Granite Staters are harnessing the power of their comic book fandom and creative hobbies to start small businesses and side hustles.
Between Free Comic Book Day (Aug. 14) and Granite State Comic Con (Sept. 18-19), Manchester Ink Link will be showcasing these entrepreneurial nerds, who have opened comic and toy shops, started selling aftermarket comic books and collectibles or offering professional photography that specializes in cosplay, to name a few.
NASHUA, NH – Over the years, Jim Goodwin of Nashua has gone from a young comic book store owner to a successful comic dealer on eBay, but he never stopped being a fan and a collector.
“I’m still a collector and reader at heart,” Goodwin said.
Today, he operates his eBay store, Modern Bard Comics, part-time, a venture that began in 1998 and skyrocketed after his bartending job slowed down during the pandemic closures last year.
“I was one of the early, early sellers on eBay,” Goodwin said.
Goodwin first started making a profit flipping old books in 2017 but it wasn’t until 2019 that the market began to shift and a voracious demand for collectible comics reached critical mass.
All the while, Goodwin was serving drinks at a sports bar in Nashua. But when the business closed its doors during the first several months of the pandemic in the U.S., he turned to the eBay store as a supplementary source of income, and registered the eBay store as an official business.
Thankfully, Goodwin said demand only increased while people were shut-in, spending more time on the internet and seeking entertainment content wherever they could find it.
Goodwin remained employed by the bar and still went into work, but they didn’t start serving customers again until about four or five months after the shut-downs. During that time, he said he started making double or triple what he was making before through the store. He was putting more time in, but the market really ramped up around then, he said.
“The sales were crazy,” Goodwin said. “The prices were rocketing and more people were buying.”
He said the price increases affected the whole comics trading market, from vintage books between the 1940s to 1980s, to modern books, which were published after 1992.
“The vintage books make the biggest splash, because they’re higher in value, but there’s a lot of modern books that have just gone crazy,” he said.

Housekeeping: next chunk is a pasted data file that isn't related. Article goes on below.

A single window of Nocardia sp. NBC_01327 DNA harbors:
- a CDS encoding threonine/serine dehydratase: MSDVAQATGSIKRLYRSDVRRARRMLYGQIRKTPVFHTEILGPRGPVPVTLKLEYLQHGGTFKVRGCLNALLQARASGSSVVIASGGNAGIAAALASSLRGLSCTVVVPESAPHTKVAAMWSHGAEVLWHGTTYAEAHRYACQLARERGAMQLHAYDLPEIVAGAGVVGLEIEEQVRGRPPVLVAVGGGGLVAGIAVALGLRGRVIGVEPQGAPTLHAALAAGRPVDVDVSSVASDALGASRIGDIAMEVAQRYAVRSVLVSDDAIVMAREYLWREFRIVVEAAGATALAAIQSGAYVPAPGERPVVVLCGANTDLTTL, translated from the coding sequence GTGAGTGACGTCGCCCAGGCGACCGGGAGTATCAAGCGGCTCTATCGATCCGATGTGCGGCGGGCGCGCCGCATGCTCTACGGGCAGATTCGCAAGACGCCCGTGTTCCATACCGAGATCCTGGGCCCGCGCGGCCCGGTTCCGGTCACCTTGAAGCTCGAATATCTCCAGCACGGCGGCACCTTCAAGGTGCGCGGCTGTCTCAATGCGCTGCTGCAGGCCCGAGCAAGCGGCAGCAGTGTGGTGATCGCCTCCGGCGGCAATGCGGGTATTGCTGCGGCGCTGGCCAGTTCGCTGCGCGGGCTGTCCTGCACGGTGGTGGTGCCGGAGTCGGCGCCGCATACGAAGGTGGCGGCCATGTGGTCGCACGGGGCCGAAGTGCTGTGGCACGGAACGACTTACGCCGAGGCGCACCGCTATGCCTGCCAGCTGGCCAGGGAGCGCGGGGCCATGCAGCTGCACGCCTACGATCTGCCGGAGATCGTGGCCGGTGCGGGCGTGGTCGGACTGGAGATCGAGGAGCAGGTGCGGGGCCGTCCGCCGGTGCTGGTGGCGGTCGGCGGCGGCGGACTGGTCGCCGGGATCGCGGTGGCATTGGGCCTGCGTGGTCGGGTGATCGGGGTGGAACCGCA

For example, he sold Batman Adventures #12 for about $1,400 about three months ago. That book was published in 1993 and was the first appearance of Harley Quinn.
One vintage book he sold was X-Men #94 for $1,200, which was published in 1975.
Both were flea market finds that he pulled out of batch sales. He bought the batch that had the X-Men book in it for $200. The Batman book ended up being only 75 cents when he bought about 200 books at once for around $150.
“I have more of the modern stuff than I do of the vintage stuff,” Goodwin said.
Before the pandemic, he spent about one or two days a week on the eBay store. Now, he continues to work on it daily.
Goodwin also deals comics as a buyer and seller locally, and has gotten to know many of the comic book store owners in the area.
Often, Goodwin will buy collectible books from bulk dealers like Richard An, and sell them individually on eBay, or keep them for his own collection.
He’s no stranger to the business.
In 1991 to 1994, Goodwin owned his own comic book store in Bradford, Mass., called American Heroes Comics, which he started when he was only 20 years old.
He says at that young age he probably didn’t know enough about running a business, so it didn’t last very long. But after a few years out of the game, he couldn’t stay away. He moved to Nashua in 2002 and connected with a friend who owned a store. It wasn’t long after he began collecting and dealing in rare comics again.
Goodwin will have a vendor table set up at the Hampton Beach Comic Book and Toy Show in Seabrook on Oct. 16, and is hoping to participate in another convention in Boston next year.